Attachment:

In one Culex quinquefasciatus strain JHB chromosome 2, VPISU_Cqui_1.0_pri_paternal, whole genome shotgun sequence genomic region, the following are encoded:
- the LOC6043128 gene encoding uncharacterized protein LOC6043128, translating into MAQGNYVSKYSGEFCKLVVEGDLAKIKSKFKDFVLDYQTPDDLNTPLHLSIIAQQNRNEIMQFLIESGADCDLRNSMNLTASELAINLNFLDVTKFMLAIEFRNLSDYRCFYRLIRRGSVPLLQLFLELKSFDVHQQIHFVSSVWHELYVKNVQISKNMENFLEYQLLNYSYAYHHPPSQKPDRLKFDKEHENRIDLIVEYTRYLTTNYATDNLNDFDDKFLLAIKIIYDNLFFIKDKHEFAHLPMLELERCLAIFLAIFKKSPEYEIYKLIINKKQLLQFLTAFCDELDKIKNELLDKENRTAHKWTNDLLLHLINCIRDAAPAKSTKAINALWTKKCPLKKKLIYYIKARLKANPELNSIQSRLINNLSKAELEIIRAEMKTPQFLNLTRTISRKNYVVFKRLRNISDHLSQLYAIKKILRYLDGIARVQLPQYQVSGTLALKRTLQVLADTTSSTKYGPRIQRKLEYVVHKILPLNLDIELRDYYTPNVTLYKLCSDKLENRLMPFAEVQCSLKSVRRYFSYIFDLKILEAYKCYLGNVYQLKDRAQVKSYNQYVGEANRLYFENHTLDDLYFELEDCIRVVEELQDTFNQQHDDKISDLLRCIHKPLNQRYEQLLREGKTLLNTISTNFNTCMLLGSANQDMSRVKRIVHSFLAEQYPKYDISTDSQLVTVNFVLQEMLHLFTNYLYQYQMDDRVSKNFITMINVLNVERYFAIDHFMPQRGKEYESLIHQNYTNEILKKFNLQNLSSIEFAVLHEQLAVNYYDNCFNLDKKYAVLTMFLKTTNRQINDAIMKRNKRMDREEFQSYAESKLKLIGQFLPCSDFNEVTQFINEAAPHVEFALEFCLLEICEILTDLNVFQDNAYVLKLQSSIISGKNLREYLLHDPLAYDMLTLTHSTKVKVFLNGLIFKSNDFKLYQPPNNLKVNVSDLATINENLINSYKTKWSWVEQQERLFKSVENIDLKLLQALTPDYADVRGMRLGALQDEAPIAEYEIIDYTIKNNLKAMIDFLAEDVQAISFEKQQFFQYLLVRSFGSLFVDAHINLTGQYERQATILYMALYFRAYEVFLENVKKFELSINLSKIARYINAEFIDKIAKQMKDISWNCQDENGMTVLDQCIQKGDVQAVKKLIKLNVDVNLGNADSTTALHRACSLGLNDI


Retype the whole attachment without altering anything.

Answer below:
In one Culex quinquefasciatus strain JHB chromosome 2, VPISU_Cqui_1.0_pri_paternal, whole genome shotgun sequence genomic region, the following are encoded:
- the LOC6043128 gene encoding uncharacterized protein LOC6043128, translating into MAQGNYVSKYSGEFCKLVVEGDLAKIKSKFKDFVLDYQTPDDLNTPLHLSIIAQQNRNEIMQFLIESGADCDLRNSMNLTASELAINLNFLDVTKFMLAIEFRNLSDYRCFYRLIRRGSVPLLQLFLELKSFDVHQQIHFVSSVWHELYVKNVQISKNMENFLEYQLLNYSYAYHHPPSQKPDRLKFDKEHENRIDLIVEYTRYLTTNYATDNLNDFDDKFLLAIKIIYDNLFFIKDKHEFAHLPMLELERCLAIFLAIFKKSPEYEIYKLIINKKQLLQFLTAFCDELDKIKNELLDKENRTAHKWTNDLLLHLINCIRDAAPAKSTKAINALWTKKCPLKKKLIYYIKARLKANPELNSIQSRLINNLSKAELEIIRAEMKTPQFLNLTRTISRKNYVVFKRLRNISDHLSQLYAIKKILRYLDGIARVQLPQYQVSGTLALKRTLQVLADTTSSTKYGPRIQRKLEYVVHKILPLNLDIELRDYYTPNVTLYKLCSDKLENRLMPFAEVQCSLKSVRRYFSYIFDLKILEAYKCYLGNVYQLKDRAQVKSYNQYVGEANRLYFENHTLDDLYFELEDCIRVVEELQDTFNQQHDDKISDLLRCIHKPLNQRYEQLLREGKTLLNTISTNFNTCMLLGSANQDMSRVKRIVHSFLAEQYPKYDISTDSQLVTVNFVLQEMLHLFTNYLYQYQMDDRVSKNFITMINVLNVERYFAIDHFMPQRGKEYESLIHQNYTNEILKKFNLQNLSSIEFAVLHEQLAVNYYDNCFNLDKKYAVLTMFLKTTNRQINDAIMKRNKRMDREEFQSYAESKLKLIGQFLPCSDFNEVTQFINEAAPHVEFALEFCLLEICEILTDLNVFQDNAYVLKLQSSIISGKNLREYLLHDPLAYDMLTLTHSTKVKVFLNGLIFKSNDFKLYQPPNNLKVNVSDLATINENLINSYKTKWSWVEQQERLFKSVENIDLKLLQALTPDYADVRGMRLGALQDEAPIAEYEIIDYTIKNNLKAMIDFLAEDVQAISFEKQQFFQYLLVRSFGSLFVDAHINLTGQYERQATILYMALYFRAYEVFLENVKKFELSINLSKIARYINAEFIDKIAKQMKDISWNCQDENGMTVLDQCIQKGDVQAVKKLIKLNVDVNLGNADSTTALHRACSLGLNDI